Wild Bird, by Wendelin Van Draanen, tells the story of Wren, a 14-year old from a good family who is addicted to alcohol and marijuana and runs drugs for a 12th-grader she wants to be her boyfriend. Her parents, fed up and finding Wren to be intransigent, send her away to a wilderness survival camp in the desert of southern Utah.
The camp is eight weeks long, and she’s determined not to let go of any bit of the anger she feels while she’s there. But soon, despite herself, the new skills she’s learning and the unforgiving natural landscape are working a change in her, along with a friend she makes–Hannah, a high school heroin addict who is grateful for the second chance at a sober life the camp is providing.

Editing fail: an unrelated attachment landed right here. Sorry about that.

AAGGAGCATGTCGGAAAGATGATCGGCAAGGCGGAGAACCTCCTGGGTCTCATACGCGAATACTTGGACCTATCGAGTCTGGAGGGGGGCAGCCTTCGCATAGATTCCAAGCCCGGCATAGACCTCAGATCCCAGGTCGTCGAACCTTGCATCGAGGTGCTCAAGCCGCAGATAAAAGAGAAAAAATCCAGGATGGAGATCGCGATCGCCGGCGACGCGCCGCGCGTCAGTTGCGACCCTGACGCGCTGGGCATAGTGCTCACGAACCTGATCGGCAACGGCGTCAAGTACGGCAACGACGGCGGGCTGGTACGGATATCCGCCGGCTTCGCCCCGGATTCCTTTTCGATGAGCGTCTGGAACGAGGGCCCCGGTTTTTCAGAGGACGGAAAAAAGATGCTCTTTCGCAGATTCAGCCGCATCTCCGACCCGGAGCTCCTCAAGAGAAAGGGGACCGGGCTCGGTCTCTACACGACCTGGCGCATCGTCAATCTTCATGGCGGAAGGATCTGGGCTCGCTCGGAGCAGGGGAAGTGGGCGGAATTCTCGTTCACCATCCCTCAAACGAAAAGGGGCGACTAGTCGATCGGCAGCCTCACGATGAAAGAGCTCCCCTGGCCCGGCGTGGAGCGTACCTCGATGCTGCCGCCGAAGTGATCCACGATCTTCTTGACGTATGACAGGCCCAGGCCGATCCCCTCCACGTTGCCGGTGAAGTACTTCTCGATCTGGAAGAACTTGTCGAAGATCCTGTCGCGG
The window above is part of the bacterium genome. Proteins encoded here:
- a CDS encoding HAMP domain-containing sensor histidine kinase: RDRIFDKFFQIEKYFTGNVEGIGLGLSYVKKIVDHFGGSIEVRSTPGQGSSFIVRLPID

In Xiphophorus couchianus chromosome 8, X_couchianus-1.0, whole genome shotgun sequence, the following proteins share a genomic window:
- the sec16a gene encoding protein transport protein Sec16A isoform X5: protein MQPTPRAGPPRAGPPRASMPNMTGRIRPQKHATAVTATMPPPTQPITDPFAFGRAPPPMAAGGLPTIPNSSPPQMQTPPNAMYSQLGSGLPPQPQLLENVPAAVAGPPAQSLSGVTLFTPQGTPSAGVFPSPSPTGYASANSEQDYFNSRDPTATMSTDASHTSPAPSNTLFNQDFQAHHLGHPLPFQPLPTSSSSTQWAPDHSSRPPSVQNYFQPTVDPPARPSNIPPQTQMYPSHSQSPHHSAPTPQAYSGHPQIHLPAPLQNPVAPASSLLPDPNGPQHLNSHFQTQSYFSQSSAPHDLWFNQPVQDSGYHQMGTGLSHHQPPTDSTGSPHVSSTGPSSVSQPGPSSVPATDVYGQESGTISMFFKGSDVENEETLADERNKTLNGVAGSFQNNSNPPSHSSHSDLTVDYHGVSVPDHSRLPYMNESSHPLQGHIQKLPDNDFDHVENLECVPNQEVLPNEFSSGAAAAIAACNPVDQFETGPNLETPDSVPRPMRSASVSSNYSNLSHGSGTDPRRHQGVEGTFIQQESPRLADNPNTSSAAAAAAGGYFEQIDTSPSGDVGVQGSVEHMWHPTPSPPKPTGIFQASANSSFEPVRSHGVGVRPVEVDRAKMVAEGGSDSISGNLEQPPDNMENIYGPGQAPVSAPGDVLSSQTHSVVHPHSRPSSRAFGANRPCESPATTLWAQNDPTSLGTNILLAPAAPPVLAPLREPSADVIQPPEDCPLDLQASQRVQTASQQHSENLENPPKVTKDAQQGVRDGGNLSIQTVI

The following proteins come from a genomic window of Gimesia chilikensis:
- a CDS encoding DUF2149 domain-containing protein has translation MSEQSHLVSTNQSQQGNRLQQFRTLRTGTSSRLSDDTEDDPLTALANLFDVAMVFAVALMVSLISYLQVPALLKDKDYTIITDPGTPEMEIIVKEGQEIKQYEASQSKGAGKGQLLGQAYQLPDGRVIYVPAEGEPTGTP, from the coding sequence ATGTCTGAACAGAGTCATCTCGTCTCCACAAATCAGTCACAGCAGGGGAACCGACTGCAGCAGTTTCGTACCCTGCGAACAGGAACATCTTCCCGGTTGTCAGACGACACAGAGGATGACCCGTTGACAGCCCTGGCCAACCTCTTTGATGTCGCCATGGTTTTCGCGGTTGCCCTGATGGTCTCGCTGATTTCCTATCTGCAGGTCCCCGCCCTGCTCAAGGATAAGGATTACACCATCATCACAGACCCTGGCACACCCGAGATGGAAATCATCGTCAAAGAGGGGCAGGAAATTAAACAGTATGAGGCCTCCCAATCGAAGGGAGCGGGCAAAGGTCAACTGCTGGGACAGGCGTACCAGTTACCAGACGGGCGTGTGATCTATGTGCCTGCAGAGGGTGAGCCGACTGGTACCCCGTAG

Eventually, Wren reaches a point where she can almost admit some of the things she did that were wrong–things she did to hurt her family, her community, her own future. But she doesn’t feel like she can confront them without the numbing aid of alcohol or other drugs. It’s then that the counselors decides she needs to go a quest in the wilderness, alone. And what she discovers on that quest will change who she is and how she understands and approaches the world.
Wild Bird is a great book, but it may be pretty intense for some readers. I think it’d be great for readers in their mid-teens, or for mature readers in their early teens. But for those who are ready for it, it’s really beautifully written and perfectly paced. I suppose you could say it’s a “message book” but it doesn’t feel preachy–it’s actually quite a page-turner, helped along by Wren’s funny and decidedly irreverent narrative voice.